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Agness Walewinder
Agness Walewinder
Travel freak, vagabond, photography passionate, blogger, life enthusiast, backpacker, adventure hunter and endless energy couchsurfer living by the rule "Pack lite, travel far and live long!"
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43 thoughts on “Diving In Southeast Asia: A Backpacker’s Experience In Indonesia”

  1. First off, Agnes, the blog is really nicely written, and the pics are just wow! Second, What you wrote about Raja Ampat was really true, and resonated with me.
    Just cannot forget my dive experience there.
    When did you guys go?

  2. Sounds like some great places to go diving! I’ve always been hit or miss on that…like should I go or not? Of course I should, who would want to miss out on that experience?

    1. Hey Katarina, it sure is! There is just so much variety and underwater marine life, its incredible. And it’s just not Indonesia, Thailand, Philippines, Papua New Guinea have some pristine diving locations. A lot of places are still on my bucket list :) When are you planning to go?

      1. I’m still in high school, so definitely not anytime soon. However, maybe when I’m in college? If I don’t get a chance then when I’m done with schooling I’ll backpack around the world and find a time and a place then.

      2. Ah I did not realise that you’re still in high school :) It’s wonderful that you dream about adventures, because only if you dream first, will you try your best to achieve it. Keep adventuring!

  3. Loved the blog post Agness! I dunno where my previous comment went, but just wanted to say it was something that resonated with me. Especially remember the dive vacation in Raja Ampat being fantastic. I also wanted to know, when did you go diving here?

  4. Looks like a beautiful spot, I hope I can go there one day. At the moment I am doing my Advanced Course and look forward to getting more dive experience in different parts of the world.

  5. Hey thanks guys. Indonesia has some incredible diving spots. I think I’ll need to visit at least a few more times to really know it well. And it’s worth knowing well :)

  6. wonderful spot for a vacation, but to experience the existence of such marines, tourists must go for scuba diving.

    1. Haha yea found Nemo (and there were quite a few of them!) I started with a GroPro Hero 3 and graduated to 4. Still use them most times but trying to learn with to use specialised cams like the Sony RX-100 III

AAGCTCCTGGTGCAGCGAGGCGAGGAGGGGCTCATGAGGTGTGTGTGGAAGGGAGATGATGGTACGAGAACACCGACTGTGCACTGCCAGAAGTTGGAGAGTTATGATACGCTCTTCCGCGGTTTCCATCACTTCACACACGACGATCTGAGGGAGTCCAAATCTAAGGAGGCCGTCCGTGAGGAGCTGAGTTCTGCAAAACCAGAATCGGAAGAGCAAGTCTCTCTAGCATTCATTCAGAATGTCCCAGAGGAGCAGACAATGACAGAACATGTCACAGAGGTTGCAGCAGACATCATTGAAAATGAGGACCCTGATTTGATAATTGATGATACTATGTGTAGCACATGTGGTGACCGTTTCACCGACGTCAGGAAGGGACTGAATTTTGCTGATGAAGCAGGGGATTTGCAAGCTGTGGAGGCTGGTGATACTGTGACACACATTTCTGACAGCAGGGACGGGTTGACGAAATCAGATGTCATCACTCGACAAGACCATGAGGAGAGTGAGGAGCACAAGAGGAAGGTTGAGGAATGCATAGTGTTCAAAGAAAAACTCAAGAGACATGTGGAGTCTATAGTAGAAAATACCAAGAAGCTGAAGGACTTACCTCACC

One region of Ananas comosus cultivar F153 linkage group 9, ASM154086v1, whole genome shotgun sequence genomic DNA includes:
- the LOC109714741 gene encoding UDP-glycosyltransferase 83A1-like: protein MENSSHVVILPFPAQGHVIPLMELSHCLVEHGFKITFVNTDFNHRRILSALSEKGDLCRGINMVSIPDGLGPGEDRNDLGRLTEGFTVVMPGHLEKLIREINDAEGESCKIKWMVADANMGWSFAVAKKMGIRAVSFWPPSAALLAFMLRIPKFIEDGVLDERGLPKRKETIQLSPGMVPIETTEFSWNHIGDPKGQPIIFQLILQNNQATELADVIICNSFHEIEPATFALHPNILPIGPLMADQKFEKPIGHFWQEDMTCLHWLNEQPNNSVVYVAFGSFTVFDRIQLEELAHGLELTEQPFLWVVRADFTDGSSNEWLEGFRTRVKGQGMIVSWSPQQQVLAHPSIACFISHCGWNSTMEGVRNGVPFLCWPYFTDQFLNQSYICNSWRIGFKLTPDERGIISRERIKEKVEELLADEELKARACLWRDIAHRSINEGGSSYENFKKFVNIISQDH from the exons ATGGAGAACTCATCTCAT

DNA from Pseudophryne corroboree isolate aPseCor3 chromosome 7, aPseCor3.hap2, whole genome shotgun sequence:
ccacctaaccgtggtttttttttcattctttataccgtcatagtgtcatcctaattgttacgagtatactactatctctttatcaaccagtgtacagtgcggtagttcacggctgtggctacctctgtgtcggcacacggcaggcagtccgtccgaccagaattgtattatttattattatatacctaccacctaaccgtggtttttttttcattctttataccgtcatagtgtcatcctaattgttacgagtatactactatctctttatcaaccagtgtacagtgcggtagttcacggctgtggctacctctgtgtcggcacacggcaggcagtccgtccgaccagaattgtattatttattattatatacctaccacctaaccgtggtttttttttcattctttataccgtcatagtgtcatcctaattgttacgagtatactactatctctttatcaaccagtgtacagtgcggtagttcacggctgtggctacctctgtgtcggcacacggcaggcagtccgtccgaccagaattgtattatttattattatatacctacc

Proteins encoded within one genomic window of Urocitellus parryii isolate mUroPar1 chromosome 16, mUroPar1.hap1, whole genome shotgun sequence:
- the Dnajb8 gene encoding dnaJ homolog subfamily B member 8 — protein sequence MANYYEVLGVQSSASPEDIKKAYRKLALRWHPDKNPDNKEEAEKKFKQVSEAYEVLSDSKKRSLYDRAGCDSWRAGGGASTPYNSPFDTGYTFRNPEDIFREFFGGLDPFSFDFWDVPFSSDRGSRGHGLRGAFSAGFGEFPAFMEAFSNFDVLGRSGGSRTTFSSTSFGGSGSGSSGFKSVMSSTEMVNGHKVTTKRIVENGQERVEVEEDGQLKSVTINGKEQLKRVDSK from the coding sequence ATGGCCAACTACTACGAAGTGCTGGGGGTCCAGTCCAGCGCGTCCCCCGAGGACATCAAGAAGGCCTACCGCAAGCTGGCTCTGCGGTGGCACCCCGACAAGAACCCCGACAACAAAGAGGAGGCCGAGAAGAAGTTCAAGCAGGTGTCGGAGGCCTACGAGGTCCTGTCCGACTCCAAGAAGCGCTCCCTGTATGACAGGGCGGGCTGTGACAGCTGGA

7. Angie, do you dive too? There are some excellent divers out there with some pretty crazy photography skills. I still point and shoot a lot of time :D A lot of them come out fine ;)

  8. Shikha (whywasteannualleave)

    That sea cow photo is incredible! Some beautiful marine life you found but how on earth will you ever get through all your photos?! ☺

  9. Katie Featherstone

    I can’t imagine how great it would feel to be in the water with Dugongs! They are such amazing animals. You made me miss diving. :(

    1. Thank you Elisa! Please subscribe to my blog on blog.alienadv.com – I will love for you to read my posts and discuss adventures! Hope you have a happy adventure filled year ahead! Cheers!

      1. Agness Walewinder

        Thanks Ankit for sharing your blog. We will visit it from time to time to read about your stories :-).

      2. And thank you for this opportunity. Appreciate you featuring my story in your blog. :) Have a great year ahead Agness!

  10. Hi Agness! I also went to Raja Ampat last year and yes it was amazing! did you go to Pianemo while you there? I’m an Indonesian, btw :))

  11. I love scuba diving not only for the adventure, but also for the wonderful and unique things you get to see below the water surface. In the past years I’ve taken a lot of interesting and amazing pictures which I like to store in the https://dive.site logbook, along with all my diving logs.

      1. Agness Walewinder

        We’re now visiting Cracow and spending some time in Gdansk afterwards. I’m planning a trip to Amsterdam in June and a visit to Morocco in late June/July. Cez is probably staying in Gdansk this month and he might be visiting Greece as well. How about you, Chloe? What are your plans for summer this year?